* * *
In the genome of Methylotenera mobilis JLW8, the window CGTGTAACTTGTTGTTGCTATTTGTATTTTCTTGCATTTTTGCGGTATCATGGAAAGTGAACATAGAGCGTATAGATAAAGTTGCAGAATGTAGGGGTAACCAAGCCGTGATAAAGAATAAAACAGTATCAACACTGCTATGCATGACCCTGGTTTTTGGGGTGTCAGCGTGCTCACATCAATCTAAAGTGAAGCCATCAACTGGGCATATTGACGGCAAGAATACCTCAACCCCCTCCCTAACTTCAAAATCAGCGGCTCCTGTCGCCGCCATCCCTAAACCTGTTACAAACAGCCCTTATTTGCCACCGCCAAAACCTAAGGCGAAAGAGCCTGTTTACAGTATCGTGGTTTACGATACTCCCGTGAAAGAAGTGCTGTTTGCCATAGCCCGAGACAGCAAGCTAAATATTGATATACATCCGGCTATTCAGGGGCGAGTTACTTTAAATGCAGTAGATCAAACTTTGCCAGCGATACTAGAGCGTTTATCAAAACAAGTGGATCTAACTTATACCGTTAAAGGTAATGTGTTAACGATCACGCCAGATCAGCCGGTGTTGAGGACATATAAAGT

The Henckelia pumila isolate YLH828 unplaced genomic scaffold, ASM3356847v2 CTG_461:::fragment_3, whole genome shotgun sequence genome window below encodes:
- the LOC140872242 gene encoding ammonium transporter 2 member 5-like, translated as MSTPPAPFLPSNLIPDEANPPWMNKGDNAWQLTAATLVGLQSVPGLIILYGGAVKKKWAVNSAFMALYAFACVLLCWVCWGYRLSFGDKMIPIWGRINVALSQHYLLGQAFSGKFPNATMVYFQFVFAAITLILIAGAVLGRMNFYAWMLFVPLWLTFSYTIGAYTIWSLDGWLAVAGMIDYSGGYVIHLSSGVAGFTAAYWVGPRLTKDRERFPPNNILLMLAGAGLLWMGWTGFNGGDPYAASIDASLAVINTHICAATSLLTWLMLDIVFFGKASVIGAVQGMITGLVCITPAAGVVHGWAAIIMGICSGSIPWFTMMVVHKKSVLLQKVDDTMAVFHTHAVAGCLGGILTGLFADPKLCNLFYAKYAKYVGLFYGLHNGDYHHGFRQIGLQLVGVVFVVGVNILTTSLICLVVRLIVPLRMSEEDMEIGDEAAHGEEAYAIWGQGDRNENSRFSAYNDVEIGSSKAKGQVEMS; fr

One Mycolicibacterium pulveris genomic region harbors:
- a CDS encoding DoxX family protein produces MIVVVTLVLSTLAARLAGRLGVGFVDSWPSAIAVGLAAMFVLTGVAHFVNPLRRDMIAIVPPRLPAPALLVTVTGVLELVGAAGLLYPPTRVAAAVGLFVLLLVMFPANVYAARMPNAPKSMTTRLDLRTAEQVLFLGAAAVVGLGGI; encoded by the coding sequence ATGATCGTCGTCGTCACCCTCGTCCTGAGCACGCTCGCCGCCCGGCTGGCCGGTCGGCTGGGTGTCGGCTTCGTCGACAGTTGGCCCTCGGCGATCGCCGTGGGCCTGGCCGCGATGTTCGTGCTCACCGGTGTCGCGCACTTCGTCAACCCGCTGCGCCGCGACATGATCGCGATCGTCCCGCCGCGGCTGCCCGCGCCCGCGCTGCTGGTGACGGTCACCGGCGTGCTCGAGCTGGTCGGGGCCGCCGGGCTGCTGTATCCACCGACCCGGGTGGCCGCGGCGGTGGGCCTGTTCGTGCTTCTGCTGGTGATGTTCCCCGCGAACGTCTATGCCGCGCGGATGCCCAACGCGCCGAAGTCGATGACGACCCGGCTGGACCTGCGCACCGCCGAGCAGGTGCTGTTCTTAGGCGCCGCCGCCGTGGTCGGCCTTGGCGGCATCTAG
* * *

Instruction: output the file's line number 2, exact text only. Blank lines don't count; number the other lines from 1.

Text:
The Henckelia pumila isolate YLH828 unplaced genomic scaffold, ASM3356847v2 CTG_461:::fragment_3, whole genome shotgun sequence genome window below encodes: